Growing up, my family owned a little piece of heaven cradled between mountain peaks. Those five acres surrounded by hundreds, began at the edge of a spring-fed lake and shot straight up the side of a mountain.
As an adult, I treasure thoughts of those weekends spent camping, and eventually, sleeping in the tiny cabin on stilts. But as a fourteen-year-old, I mostly wanted independence. Driving the dirt road that circled the lake and straddled the dam was the only way to find it in the mountains. The fact that I played my dad’s Statler Brothers eight-track tapes gives a hint as to my desperation in this remote area.
But I came to enjoy walking the acres of woods surrounding our five. Sometimes I’d pack a lunch, a notebook, and my tall, slender wildflower identification book.
I learned how different spots in the woods held their own secret offerings. An abandoned logging trail left faint marks of a time long past even though the feathery fiddlehead fronds did their best to cover them altogether. A particular slope peppered in Mountain Laurels hosted a variety of wildflowers. That’s where I sat to eat a bite and jot down notes on the flowers— their colors, number of petals, and shape of leaves.
I knew about Jesus when I walked through those woods years ago, but I didn’t have a personal relationship with Him. Still, God used the intricate details of the Jack-in-the-Pulpit’s, Cinnamon Ferns, and Pink Lady Slippers to reveal His intricate designs and the care He gave to even the smallest, and mostly unseen, parts of His creation.
Gradually, I see now, He was drawing me to Himself through the simplicity and beauty of nature long before I recognized Him as my sweet Savior.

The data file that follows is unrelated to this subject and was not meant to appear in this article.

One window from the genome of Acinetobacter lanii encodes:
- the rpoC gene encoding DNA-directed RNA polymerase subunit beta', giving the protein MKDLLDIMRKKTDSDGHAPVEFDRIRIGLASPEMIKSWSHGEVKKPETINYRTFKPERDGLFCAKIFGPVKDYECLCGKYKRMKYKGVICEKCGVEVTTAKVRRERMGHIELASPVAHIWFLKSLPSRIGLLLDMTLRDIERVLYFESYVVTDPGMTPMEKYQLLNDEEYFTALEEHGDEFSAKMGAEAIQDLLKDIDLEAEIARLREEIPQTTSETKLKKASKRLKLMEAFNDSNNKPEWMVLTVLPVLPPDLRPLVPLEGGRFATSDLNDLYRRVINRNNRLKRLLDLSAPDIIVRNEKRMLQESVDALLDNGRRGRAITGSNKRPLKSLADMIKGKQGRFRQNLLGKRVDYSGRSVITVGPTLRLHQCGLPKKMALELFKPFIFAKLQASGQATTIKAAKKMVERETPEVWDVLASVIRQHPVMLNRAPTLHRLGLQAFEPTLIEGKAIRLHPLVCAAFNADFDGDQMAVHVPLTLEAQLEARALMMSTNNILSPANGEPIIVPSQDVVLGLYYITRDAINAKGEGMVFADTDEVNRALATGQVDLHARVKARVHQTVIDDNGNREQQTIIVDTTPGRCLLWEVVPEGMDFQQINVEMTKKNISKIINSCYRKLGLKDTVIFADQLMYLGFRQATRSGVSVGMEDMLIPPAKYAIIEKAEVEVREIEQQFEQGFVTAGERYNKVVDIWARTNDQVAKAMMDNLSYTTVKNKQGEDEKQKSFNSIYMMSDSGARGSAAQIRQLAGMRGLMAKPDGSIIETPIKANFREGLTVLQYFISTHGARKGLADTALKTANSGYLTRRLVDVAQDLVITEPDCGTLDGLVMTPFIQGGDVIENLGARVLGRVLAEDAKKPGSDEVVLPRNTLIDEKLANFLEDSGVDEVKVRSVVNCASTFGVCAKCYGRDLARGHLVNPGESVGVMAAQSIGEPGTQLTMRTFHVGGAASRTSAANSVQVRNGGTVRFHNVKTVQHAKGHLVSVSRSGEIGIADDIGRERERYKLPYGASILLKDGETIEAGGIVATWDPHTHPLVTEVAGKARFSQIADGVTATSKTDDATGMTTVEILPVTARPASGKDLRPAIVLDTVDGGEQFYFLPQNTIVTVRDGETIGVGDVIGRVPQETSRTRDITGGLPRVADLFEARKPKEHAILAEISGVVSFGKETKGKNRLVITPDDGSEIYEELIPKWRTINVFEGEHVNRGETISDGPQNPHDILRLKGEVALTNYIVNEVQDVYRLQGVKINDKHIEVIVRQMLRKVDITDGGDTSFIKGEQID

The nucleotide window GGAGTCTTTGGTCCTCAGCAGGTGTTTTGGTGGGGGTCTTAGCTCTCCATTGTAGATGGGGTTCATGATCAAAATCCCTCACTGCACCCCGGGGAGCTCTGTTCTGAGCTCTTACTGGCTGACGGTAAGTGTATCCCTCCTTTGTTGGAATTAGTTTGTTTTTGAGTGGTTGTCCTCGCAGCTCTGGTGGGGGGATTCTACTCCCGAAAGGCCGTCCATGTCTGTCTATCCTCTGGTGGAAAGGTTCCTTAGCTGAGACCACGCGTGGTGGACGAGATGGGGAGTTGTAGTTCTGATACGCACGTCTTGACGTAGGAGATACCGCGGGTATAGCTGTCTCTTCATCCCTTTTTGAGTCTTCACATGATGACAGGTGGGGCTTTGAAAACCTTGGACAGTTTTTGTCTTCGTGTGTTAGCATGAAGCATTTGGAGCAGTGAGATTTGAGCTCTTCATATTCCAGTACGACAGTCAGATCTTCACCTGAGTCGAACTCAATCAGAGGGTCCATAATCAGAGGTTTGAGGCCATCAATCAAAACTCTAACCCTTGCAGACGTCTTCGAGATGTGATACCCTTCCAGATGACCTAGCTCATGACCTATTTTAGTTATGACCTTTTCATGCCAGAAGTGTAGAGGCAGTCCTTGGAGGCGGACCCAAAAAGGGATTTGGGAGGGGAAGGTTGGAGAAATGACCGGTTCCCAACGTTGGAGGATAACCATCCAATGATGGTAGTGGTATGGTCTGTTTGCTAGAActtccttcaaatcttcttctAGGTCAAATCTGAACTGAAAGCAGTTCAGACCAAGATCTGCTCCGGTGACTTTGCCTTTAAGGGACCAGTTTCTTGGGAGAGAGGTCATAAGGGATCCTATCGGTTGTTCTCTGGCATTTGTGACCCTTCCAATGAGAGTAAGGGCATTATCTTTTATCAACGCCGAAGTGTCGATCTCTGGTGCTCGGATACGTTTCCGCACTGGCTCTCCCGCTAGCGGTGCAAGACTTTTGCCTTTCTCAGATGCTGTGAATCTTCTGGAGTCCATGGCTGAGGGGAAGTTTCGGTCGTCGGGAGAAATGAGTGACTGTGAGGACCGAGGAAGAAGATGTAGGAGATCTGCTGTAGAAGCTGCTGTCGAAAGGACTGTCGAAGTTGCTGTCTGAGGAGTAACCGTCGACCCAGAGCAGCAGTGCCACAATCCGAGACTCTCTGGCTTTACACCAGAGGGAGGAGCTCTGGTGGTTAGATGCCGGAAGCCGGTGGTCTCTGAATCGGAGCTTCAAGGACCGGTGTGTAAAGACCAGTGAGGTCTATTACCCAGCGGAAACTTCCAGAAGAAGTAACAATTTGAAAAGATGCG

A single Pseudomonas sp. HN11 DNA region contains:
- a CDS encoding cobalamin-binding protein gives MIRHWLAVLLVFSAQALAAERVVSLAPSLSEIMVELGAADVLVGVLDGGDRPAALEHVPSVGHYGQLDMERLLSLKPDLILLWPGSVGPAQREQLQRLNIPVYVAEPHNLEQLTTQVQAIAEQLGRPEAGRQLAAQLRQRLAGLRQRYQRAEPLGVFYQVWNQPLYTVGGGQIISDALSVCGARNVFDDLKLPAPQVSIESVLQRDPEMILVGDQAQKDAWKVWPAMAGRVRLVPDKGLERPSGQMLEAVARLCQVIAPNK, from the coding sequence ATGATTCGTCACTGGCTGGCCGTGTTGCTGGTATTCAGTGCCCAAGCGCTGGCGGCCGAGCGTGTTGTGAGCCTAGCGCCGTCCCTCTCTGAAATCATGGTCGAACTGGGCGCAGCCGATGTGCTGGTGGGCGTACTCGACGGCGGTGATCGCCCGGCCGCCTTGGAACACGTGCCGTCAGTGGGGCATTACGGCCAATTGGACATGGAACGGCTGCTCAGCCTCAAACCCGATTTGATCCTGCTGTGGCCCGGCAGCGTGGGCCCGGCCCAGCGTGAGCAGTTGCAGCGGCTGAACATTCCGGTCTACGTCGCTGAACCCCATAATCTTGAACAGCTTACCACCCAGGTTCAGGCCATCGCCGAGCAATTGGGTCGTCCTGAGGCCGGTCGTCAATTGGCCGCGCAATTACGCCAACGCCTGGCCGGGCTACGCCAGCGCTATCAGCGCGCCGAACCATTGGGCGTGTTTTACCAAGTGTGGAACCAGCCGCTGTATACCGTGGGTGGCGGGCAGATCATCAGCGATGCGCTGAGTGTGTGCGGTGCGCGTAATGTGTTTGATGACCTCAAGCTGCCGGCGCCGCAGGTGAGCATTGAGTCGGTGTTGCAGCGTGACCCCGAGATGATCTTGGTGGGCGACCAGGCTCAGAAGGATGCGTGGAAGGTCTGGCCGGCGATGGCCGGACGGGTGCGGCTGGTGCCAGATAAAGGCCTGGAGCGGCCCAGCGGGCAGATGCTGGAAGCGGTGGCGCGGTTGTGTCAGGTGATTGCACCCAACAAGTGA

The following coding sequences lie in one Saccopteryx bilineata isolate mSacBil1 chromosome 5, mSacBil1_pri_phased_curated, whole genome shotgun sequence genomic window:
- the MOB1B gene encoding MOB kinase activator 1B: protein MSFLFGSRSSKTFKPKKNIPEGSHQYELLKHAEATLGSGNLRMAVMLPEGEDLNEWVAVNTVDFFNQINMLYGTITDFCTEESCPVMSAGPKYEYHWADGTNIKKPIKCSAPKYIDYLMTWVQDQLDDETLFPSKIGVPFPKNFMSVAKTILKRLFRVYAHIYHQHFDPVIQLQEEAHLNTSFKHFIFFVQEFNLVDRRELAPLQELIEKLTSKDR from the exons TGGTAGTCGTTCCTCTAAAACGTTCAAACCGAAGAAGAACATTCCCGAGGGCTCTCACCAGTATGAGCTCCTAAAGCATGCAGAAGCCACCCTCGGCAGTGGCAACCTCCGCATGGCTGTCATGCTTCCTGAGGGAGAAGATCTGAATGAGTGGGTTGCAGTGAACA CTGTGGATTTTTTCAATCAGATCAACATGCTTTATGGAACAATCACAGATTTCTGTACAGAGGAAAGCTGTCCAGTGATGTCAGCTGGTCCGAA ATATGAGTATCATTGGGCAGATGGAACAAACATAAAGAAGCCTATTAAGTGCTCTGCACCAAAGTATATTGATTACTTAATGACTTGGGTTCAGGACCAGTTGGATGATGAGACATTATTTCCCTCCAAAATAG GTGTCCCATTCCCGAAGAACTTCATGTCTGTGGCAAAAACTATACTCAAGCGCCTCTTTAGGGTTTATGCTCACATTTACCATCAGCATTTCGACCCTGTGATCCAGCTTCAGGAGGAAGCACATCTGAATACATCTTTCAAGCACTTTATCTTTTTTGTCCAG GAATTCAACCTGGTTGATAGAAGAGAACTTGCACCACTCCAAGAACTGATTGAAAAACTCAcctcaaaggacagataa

My childhood experiences in the woods later played a part when I began teaching the Bible. At the time, I didn’t realize I was integrating sensory elements into the lessons. There was a desire to offer real healing frankincense to feel and smell, bags of beach sand to remind us how often God thinks of us, and a crown of thorns plant to touch not only fingers but also the heart. You can learn more about the crown of thorns here.
God wired us with senses to make our way through the world physically,but God also uses them to draw us nearer to Him, much like what happened to me years ago. It’s for this reason I wrote “Pauses for the Vacationing Soul: A Sensory-Based Devotional Guide for the Mountains,” and why I created a “Come and Consider” Gathering, a four-week opportunity to connect with God through our senses this fall. Check out my Facebook Group, Creative Pauses, and spend time with us on Thursday nights through October 8th. It’s never too late to join in the worship around the campfire. Click here to join the group.
But before you do, I’d love to hear how God has used nature to draw you closer to Himself
More about Cathy: Cathy Baker is an award-winning writer and author of Pauses for the Vacationing Soul: A Sensory-Based Devotional Guide for the Beach as well as Pauses for the Vacationing Soul: A Sensory-Based Devotional Guide for the Mountains. Cathy is a Hope*Writer, a member of the Advanced Writer and Speaker Association, and a Bible teacher who has taught numerous studies and workshops over the past twenty-five years. Her work has been published in Chicken Soup for the Soul, The Upper Room, and Focus on the Family’s Thriving Family. She and her husband, Brian, live in the Blue Ridge Foothills and she writes from a space out back lovingly known as the Tiny House on the Hill. Connect with Cathy @ Creative Pauses from the Tiny House on the Hill @ https://www.cathybaker.org, or find her on Instagram @CathySBaker.